Calculating CAM fees efficiently is one of the top requirements that clients have when they start looking for property management software.

With CAM expenses allocated to tenants in proportion to the space they rent, you’d think it would be a straight-forward account reconciliation.

But it isn’t.

CAM fees cover a wide spectrum of expenses such as water, electricity and snow removal making it difficult to reconcile.

Calculating CAM Fees

Commercial leases require that the tenant pay a portion of CAM fees, which may be a variable or a fixed CAM fee.

With variable CAM fees, the amount contributed increases based on many factors. Flat CAM fees stay the same throughout the lease period.

CAM fees can also vary based:

  • on asset types and sizes
  • the frequency of payments to be made
  • which costs can be included and which cannot

As CAM fees can vary, their rate can ramp up at a different rate than the monthly lease. To prevent any disputes, landlords and tenants should agree on a cap per year which should be clearly documented and stored in your ERP system.

CAM fee disputes can arise when one landlord includes specific costs as CAM fees, and another simply lists a wide range of expenses under CAM or admin fees.

To guard against this, we recommend that property managers ensure renters use a Tenant Portal to make sure the renters have access to the lease agreement for reference at all times.

What are considered Common Areas?

In commercial leases, common areas include all areas intended for common use by tenants, their visitors, and the  public. These include (but are not limited to) elevators, parking lots, hallways, public bathrooms etc.

CAM expenses are calculated on a pro-rata basis, around the square footage a tenant occupies i.e. the more leased square footage a tenant has, the greater the percentage of CAM expenses they pay.

On the surface, this seems to imply that CAM fees only apply to internal spaces. But some landlords include the cost of maintaining external elements like signage, landscaping, parking areas etc.

Reconciling CAM

Tenants pay a monthly estimated charge, and their actual expenses are tracked and recorded, in recoverable expense accounts. At the end of the year, a reconciliation is carried out.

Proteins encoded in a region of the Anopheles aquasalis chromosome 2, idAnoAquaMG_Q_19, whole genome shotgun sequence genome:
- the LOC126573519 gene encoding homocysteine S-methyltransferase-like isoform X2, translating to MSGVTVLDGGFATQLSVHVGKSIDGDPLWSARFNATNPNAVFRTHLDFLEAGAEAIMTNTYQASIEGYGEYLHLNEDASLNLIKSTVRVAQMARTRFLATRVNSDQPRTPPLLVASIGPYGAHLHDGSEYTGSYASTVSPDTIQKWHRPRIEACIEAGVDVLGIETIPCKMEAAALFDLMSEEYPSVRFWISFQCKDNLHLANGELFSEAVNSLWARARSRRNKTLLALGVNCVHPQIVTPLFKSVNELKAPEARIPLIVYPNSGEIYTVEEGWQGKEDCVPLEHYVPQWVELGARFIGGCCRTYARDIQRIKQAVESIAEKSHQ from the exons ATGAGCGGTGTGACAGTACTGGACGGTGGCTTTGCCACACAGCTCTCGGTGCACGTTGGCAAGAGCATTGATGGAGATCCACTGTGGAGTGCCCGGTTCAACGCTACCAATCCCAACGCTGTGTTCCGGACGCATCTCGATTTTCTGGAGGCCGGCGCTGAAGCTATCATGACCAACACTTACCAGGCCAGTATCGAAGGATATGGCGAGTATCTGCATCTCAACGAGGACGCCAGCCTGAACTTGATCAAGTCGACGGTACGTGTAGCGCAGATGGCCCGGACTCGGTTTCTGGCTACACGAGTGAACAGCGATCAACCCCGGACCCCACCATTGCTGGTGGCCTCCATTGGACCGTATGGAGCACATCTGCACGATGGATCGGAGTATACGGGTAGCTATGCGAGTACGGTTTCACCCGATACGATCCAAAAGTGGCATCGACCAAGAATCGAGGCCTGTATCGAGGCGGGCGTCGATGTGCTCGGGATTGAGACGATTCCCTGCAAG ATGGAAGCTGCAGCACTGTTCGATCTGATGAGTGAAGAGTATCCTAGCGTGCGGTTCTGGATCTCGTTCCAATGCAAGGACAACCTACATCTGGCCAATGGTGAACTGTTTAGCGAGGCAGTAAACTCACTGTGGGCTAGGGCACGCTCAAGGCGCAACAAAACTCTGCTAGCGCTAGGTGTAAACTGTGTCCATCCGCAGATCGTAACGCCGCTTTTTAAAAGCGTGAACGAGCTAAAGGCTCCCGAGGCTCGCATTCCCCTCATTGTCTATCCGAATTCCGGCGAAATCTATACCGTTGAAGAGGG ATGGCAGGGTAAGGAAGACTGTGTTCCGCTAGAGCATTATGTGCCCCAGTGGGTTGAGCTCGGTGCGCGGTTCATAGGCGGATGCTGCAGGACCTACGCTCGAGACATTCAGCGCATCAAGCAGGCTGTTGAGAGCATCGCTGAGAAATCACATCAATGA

The tenant’s actual share is compared to the estimated charge that was levied throughout the year. If the end-of-year expenses are higher, the tenant makes an extra payment. If the expenses are lower, they get a credit towards their account.

This account reconciliation is a crucial part of a property manager’s financial year. On one hand, you have tenants who assume the CAM fees are too high and want a narrower definition/scope. But you also have property owners/landlords who want to broaden the scope of the CAM charge.

This is one reconciliation you do not want to botch.

Despite this, there are still property managers that use spreadsheets to compile bills and calculate the actual amount incurred by tenants.

This is a time-consuming and error-prone task.

Automating CAM reconciliation with a robust property management solution is one way commercial property  managers can avoid errors and save themselves a huge chunk of time.

An excellent property management platform allows you to:

  • Setup meters and track their readings
  • Easily distribute fees to tenants based on their lease terms
  • Access all CAM expense and income transactions in one dashboard
  • Chart a clear audit trail for all transactions and calculations

With the ability to reconcile at any time in the year, you can devote more time to client acquisition and building lasting relationships with your commercial tenants.


With the commercial real estate industry going strong and the demand for office space continuing to outpace supply, property managers can’t afford to plan with inaccurate data.

Improperly computed CAM charges will eventually become an issue, as incorrect CAM reconciliations can cost landlords thousands of dollars over a tenant’s lease period.

Every year, property managers unwittingly overlook items, perform inaccurate manual calculations or build errors into their Excel spreadsheets.

Don’t be that property manager.

We get it; using spreadsheets for reconciliation is “comfortable and familiar”. But as data is transferred back and forth in Excel, errors are easily seeded in the spreadsheets and will only compound year after year.

Save yourself the hassle and use a property management solution to save you time, trouble and paper. Get started now with a free trial!